End Further Info End Preamble Start Supplemental Information

SUPPLEMENTARY INFORMATION:

I. Table of Abbreviations

NPRM Notice of Proposed Rulemaking

CFR Code of Federal Regulations

COTP Captain of the Port

DHS Department of Homeland SecurityStart Printed Page 60026

FR Federal Register

LA-LB Los Angeles-Long Beach

OCMI Officer in Charge of Marine Inspection

OMB Office of Management and Budget

NTSB National Transportation Safety Board

PWSA Ports and Waterways Safety Act

RNA Regulated Navigation Area

U.S.C. United States Code

§ Section

II. Background, Purpose, and Legal Basis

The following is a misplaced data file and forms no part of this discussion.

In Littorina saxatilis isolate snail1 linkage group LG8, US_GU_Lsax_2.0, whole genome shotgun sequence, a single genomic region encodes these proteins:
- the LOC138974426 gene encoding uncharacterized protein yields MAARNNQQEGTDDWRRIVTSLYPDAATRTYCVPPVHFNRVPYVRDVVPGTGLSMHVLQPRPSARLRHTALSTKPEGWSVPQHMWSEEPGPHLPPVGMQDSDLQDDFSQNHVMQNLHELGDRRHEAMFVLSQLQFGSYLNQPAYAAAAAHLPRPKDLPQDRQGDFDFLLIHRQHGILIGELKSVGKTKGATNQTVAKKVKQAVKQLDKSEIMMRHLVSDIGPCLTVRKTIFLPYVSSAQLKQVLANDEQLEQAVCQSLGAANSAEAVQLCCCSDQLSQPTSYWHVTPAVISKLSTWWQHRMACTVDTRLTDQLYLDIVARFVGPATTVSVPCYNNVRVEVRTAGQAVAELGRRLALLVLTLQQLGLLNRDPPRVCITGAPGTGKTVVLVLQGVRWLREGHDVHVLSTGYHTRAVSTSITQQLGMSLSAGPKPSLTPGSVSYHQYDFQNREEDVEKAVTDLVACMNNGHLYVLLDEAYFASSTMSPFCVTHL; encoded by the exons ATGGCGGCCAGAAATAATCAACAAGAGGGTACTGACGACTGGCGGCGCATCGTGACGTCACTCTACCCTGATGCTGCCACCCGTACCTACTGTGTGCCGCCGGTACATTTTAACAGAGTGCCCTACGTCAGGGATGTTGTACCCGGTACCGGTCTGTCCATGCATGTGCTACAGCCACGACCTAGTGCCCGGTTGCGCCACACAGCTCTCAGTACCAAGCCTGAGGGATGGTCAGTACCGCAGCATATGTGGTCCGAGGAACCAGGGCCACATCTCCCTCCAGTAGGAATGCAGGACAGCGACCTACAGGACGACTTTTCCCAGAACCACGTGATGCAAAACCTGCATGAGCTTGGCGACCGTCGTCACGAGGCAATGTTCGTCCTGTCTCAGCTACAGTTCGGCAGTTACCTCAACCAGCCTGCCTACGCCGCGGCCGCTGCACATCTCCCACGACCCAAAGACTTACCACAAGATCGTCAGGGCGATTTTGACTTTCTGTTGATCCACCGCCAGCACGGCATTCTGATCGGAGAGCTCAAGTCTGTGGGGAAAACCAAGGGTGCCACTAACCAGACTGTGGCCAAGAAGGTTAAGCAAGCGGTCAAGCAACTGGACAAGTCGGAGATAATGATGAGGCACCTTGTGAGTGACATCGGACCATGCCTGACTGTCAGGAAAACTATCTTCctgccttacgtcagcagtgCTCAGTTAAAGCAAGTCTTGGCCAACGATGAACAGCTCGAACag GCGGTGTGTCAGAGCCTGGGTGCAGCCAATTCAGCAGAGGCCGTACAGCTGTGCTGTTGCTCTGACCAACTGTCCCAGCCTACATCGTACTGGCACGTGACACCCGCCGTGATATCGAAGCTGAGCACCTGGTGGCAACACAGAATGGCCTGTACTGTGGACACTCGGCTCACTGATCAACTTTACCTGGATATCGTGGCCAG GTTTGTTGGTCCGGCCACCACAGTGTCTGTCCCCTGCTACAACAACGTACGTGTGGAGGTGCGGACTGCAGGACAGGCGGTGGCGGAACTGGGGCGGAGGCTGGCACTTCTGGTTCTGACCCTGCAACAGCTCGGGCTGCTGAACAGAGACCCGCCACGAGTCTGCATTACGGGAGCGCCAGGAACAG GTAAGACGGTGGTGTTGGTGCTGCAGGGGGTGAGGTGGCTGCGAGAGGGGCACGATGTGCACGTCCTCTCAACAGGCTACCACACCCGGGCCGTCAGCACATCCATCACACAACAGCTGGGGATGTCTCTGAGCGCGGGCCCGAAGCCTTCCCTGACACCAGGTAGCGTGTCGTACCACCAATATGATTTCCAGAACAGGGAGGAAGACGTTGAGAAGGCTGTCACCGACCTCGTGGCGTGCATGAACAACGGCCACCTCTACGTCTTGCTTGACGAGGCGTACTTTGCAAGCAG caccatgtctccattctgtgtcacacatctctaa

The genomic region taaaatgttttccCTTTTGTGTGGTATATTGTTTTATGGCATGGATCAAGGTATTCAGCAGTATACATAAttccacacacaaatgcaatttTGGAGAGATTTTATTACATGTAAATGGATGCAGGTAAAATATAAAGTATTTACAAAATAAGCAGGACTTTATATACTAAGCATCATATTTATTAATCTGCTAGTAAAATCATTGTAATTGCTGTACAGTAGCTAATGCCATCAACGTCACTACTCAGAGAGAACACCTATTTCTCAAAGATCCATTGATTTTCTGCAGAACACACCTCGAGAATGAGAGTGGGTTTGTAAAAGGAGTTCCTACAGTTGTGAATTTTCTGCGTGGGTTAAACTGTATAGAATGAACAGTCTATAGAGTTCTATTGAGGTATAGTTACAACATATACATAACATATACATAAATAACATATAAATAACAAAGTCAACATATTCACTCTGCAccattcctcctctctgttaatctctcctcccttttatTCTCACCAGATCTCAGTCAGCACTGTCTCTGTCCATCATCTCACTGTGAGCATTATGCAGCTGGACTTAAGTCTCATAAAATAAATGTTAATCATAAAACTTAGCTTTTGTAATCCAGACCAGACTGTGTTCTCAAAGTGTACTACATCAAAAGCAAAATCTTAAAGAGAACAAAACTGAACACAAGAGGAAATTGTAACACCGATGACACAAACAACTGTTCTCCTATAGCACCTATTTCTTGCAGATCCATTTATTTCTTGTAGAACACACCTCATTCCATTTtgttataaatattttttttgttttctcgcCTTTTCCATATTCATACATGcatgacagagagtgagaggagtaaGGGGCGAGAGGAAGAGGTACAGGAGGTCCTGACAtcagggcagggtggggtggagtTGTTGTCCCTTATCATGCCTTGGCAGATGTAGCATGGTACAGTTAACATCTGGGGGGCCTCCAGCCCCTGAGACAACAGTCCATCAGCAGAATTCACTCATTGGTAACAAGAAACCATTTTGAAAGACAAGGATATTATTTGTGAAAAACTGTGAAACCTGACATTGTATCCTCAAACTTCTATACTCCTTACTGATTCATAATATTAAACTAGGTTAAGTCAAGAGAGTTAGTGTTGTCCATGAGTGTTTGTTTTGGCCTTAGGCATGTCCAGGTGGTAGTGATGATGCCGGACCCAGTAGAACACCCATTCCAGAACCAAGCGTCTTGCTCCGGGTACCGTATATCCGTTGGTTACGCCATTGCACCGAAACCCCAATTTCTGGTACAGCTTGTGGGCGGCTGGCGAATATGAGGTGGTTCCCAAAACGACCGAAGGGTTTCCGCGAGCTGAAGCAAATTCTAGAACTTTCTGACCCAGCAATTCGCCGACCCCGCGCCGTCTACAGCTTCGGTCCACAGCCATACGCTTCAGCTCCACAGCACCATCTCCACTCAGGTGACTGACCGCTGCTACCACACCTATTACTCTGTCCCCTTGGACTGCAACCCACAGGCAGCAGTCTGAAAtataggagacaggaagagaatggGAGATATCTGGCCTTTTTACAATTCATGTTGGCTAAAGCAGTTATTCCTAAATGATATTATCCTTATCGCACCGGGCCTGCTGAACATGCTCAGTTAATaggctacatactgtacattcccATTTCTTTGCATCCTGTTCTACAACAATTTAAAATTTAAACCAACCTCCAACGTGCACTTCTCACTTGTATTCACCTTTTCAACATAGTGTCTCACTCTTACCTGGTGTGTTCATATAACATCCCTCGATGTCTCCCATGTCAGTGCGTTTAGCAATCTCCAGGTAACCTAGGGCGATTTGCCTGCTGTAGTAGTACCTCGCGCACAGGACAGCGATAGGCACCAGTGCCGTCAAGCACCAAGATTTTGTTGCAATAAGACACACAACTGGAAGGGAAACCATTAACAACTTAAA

Since 1998, Captain of the Port (COTP) San Francisco and COTP Los Angeles-Long Beach (LA-LB) have issued various navigation safety advisories and created numerous emergency safety zones to mitigate risk to mariners and vessels transiting the Crescent City Harbor, Humboldt Bay, Noyo River, and Morro Bay Harbor entrances during unsafe conditions. These emergency safety zones included policies and procedures for closing the bar to vessel traffic as well as vessel escort policies and provided parameters and procedures for waiver requests. For example, in October 2017, COTP San Francisco published a temporary final rule to establish temporary safety zones in the navigable waters of the Humboldt Bay Entrance Channel in Eureka, CA; the Noyo River Entrance Channel in Fort Bragg, CA; and the Crescent City Harbor Entrance in Crescent City, CA to enhance navigation safety during unsafe conditions (82 FR 53418). The use of emergency safety zones to accomplish the required risk mitigation does not provide consistency or predictability of Coast Guard actions to mariners. The RNAs proposed here would define the parameters and implementation procedures for restricting access to the applicable areas during unsafe conditions for various types and classes of vessels.